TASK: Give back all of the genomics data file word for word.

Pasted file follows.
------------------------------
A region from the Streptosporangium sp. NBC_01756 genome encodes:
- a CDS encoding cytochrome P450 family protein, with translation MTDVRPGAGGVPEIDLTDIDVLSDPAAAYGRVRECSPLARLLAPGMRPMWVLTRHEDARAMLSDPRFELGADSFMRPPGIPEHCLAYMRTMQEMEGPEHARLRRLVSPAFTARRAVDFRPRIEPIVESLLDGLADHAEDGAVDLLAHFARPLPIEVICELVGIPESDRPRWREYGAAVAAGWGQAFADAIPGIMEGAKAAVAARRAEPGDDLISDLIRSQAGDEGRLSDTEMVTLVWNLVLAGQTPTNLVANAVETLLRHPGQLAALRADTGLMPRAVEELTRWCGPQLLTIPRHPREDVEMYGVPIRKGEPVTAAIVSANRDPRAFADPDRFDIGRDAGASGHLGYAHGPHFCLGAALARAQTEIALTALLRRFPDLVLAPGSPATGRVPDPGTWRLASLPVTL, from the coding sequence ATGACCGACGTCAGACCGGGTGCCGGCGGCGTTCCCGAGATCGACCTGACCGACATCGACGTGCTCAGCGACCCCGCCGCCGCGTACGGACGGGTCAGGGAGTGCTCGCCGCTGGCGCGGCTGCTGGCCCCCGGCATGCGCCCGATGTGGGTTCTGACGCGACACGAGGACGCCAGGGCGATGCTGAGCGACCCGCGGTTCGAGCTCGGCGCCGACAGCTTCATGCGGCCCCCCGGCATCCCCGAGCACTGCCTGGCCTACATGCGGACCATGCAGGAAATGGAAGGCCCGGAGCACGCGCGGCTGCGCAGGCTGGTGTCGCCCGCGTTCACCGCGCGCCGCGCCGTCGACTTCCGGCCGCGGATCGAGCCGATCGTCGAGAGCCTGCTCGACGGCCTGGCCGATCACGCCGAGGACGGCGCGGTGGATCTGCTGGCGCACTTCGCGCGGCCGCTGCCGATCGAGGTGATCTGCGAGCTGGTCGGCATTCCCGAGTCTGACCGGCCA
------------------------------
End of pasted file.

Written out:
A region from the Streptosporangium sp. NBC_01756 genome encodes:
- a CDS encoding cytochrome P450 family protein, with translation MTDVRPGAGGVPEIDLTDIDVLSDPAAAYGRVRECSPLARLLAPGMRPMWVLTRHEDARAMLSDPRFELGADSFMRPPGIPEHCLAYMRTMQEMEGPEHARLRRLVSPAFTARRAVDFRPRIEPIVESLLDGLADHAEDGAVDLLAHFARPLPIEVICELVGIPESDRPRWREYGAAVAAGWGQAFADAIPGIMEGAKAAVAARRAEPGDDLISDLIRSQAGDEGRLSDTEMVTLVWNLVLAGQTPTNLVANAVETLLRHPGQLAALRADTGLMPRAVEELTRWCGPQLLTIPRHPREDVEMYGVPIRKGEPVTAAIVSANRDPRAFADPDRFDIGRDAGASGHLGYAHGPHFCLGAALARAQTEIALTALLRRFPDLVLAPGSPATGRVPDPGTWRLASLPVTL, from the coding sequence ATGACCGACGTCAGACCGGGTGCCGGCGGCGTTCCCGAGATCGACCTGACCGACATCGACGTGCTCAGCGACCCCGCCGCCGCGTACGGACGGGTCAGGGAGTGCTCGCCGCTGGCGCGGCTGCTGGCCCCCGGCATGCGCCCGATGTGGGTTCTGACGCGACACGAGGACGCCAGGGCGATGCTGAGCGACCCGCGGTTCGAGCTCGGCGCCGACAGCTTCATGCGGCCCCCCGGCATCCCCGAGCACTGCCTGGCCTACATGCGGACCATGCAGGAAATGGAAGGCCCGGAGCACGCGCGGCTGCGCAGGCTGGTGTCGCCCGCGTTCACCGCGCGCCGCGCCGTCGACTTCCGGCCGCGGATCGAGCCGATCGTCGAGAGCCTGCTCGACGGCCTGGCCGATCACGCCGAGGACGGCGCGGTGGATCTGCTGGCGCACTTCGCGCGGCCGCTGCCGATCGAGGTGATCTGCGAGCTGGTCGGCATTCCCGAGTCTGACCGGCCA